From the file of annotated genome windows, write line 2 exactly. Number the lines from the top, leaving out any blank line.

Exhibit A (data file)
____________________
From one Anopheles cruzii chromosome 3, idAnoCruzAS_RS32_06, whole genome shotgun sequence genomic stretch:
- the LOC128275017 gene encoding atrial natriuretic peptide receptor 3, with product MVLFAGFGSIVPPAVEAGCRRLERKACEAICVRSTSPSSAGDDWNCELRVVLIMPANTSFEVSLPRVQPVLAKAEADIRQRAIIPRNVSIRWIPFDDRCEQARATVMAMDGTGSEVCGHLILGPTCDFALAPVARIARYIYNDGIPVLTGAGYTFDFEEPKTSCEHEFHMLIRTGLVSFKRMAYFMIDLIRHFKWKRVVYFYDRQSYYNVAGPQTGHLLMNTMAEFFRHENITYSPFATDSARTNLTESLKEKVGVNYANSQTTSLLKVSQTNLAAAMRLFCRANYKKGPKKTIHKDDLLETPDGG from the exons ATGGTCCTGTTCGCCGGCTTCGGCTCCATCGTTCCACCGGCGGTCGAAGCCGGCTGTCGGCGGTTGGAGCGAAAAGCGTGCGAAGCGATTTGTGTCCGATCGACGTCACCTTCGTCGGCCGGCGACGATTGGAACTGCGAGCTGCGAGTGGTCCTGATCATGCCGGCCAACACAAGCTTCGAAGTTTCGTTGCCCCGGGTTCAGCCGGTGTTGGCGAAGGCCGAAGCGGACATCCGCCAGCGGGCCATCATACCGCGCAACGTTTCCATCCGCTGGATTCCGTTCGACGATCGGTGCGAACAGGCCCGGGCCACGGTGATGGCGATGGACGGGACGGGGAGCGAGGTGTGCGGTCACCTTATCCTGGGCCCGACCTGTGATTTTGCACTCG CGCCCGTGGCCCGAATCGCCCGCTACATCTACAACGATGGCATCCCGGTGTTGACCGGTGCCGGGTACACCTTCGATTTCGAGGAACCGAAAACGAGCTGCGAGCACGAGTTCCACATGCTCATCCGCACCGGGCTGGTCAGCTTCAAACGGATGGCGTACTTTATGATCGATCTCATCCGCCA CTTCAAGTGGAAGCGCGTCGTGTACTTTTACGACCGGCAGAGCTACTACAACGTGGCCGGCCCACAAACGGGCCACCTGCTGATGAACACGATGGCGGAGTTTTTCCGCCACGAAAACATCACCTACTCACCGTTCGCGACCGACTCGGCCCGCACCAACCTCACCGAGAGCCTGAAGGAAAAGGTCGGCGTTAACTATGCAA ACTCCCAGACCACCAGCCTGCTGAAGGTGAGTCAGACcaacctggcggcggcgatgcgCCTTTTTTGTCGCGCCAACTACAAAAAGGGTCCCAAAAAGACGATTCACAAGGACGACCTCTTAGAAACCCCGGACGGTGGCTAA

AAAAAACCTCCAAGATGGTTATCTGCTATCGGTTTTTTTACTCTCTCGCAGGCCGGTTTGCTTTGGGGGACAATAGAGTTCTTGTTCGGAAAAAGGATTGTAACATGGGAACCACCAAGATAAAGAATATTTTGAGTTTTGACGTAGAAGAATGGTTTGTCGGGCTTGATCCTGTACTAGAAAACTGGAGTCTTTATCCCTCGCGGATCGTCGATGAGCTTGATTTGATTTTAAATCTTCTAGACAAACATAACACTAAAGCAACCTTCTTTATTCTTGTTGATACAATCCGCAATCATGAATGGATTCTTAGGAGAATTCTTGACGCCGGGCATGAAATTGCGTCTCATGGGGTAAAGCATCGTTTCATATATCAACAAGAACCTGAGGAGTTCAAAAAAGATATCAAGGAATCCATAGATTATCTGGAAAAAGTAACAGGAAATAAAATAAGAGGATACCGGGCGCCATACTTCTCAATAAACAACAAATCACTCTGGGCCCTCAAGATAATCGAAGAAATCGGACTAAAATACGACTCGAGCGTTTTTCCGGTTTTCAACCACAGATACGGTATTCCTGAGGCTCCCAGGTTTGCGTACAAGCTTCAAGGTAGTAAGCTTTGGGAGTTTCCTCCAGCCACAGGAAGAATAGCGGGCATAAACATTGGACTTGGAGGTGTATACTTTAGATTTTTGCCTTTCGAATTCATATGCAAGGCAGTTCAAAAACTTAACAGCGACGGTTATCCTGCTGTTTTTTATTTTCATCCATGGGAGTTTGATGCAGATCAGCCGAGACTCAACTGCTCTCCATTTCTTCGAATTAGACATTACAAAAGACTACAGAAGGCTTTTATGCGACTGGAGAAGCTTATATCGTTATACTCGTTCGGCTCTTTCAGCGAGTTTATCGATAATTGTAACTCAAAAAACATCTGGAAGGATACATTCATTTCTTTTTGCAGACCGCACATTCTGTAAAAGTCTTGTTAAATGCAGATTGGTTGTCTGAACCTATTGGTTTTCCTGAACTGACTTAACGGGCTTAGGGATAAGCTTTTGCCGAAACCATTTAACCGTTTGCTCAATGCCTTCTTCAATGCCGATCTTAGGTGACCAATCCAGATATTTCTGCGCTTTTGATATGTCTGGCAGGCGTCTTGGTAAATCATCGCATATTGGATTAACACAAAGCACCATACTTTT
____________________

- the LOC128275017 gene encoding atrial natriuretic peptide receptor 3, with product MVLFAGFGSIVPPAVEAGCRRLERKACEAICVRSTSPSSAGDDWNCELRVVLIMPANTSFEVSLPRVQPVLAKAEADIRQRAIIPRNVSIRWIPFDDRCEQARATVMAMDGTGSEVCGHLILGPTCDFALAPVARIARYIYNDGIPVLTGAGYTFDFEEPKTSCEHEFHMLIRTGLVSFKRMAYFMIDLIRHFKWKRVVYFYDRQSYYNVAGPQTGHLLMNTMAEFFRHENITYSPFATDSARTNLTESLKEKVGVNYANSQTTSLLKVSQTNLAAAMRLFCRANYKKGPKKTIHKDDLLETPDGG from the exons ATGGTCCTGTTCGCCGGCTTCGGCTCCATCGTTCCACCGGCGGTCGAAGCCGGCTGTCGGCGGTTGGAGCGAAAAGCGTGCGAAGCGATTTGTGTCCGATCGACGTCACCTTCGTCGGCCGGCGACGATTGGAACTGCGAGCTGCGAGTGGTCCTGATCATGCCGGCCAACACAAGCTTCGAAGTTTCGTTGCCCCGGGTTCAGCCGGTGTTGGCGAAGGCCGAAGCGGACATCCGCCAGCGGGCCATCATACCGCGCAACGTTTCCATCCGCTGGATTCCGTTCGACGATCGGTGCGAACAGGCCCGGGCCACGGTGATGGCGATGGACGGGACGGGGAGCGAGGTGTGCGGTCACCTTATCCTGGGCCCGACCTGTGATTTTGCACTCG CGCCCGTGGCCCGAATCGCCCGCTACATCTACAACGATGGCATCCCGGTGTTGACCGGTGCCGGGTACACCTTCGATTTCGAGGAACCGAAAACGAGCTGCGAGCACGAGTTCCACATGCTCATCCGCACCGGGCTGGTCAGCTTCAAACGGATGGCGTACTTTATGATCGATCTCATCCGCCA CTTCAAGTGGAAGCGCGTCGTGTACTTTTACGACCGGCAGAGCTACTACAACGTGGCCGGCCCACAAACGGGCCACCTGCTGATGAACACGATGGCGGAGTTTTTCCGCCACGAAAACATCACCTACTCACCGTTCGCGACCGACTCGGCCCGCACCAACCTCACCGAGAGCCTGAAGGAAAAGGTCGGCGTTAACTATGCAA ACTCCCAGACCACCAGCCTGCTGAAGGTGAGTCAGACcaacctggcggcggcgatgcgCCTTTTTTGTCGCGCCAACTACAAAAAGGGTCCCAAAAAGACGATTCACAAGGACGACCTCTTAGAAACCCCGGACGGTGGCTAA